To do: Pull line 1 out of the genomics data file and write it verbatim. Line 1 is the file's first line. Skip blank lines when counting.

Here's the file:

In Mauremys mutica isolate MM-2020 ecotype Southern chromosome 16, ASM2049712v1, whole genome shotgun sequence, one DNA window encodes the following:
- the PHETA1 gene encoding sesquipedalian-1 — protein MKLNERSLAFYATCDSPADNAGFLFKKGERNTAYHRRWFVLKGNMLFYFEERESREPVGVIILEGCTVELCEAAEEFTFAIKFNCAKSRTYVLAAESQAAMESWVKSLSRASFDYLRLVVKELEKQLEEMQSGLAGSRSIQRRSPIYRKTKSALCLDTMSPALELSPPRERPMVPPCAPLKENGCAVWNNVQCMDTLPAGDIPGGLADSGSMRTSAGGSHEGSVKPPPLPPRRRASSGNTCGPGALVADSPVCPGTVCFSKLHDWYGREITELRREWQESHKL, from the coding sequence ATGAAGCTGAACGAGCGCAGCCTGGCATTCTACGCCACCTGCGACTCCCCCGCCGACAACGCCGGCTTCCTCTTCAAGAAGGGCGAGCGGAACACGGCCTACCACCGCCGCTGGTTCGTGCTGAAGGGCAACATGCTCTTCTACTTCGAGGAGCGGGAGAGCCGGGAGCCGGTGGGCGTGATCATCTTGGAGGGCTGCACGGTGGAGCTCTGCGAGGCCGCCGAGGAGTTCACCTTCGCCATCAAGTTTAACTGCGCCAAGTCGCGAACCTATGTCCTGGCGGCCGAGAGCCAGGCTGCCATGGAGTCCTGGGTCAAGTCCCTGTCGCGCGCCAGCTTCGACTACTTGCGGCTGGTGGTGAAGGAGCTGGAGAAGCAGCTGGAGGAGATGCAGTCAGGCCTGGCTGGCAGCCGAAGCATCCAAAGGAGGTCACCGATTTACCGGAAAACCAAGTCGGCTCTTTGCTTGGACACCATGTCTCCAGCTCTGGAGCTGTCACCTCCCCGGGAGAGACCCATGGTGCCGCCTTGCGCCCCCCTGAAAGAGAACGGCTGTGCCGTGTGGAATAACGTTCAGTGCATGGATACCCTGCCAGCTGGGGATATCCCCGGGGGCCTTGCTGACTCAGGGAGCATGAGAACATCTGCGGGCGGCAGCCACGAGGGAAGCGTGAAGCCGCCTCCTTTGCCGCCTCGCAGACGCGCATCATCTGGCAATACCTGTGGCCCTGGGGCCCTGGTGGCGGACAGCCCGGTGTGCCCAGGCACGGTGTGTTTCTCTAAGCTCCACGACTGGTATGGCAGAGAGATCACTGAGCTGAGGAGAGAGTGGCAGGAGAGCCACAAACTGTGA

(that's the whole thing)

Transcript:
In Mauremys mutica isolate MM-2020 ecotype Southern chromosome 16, ASM2049712v1, whole genome shotgun sequence, one DNA window encodes the following: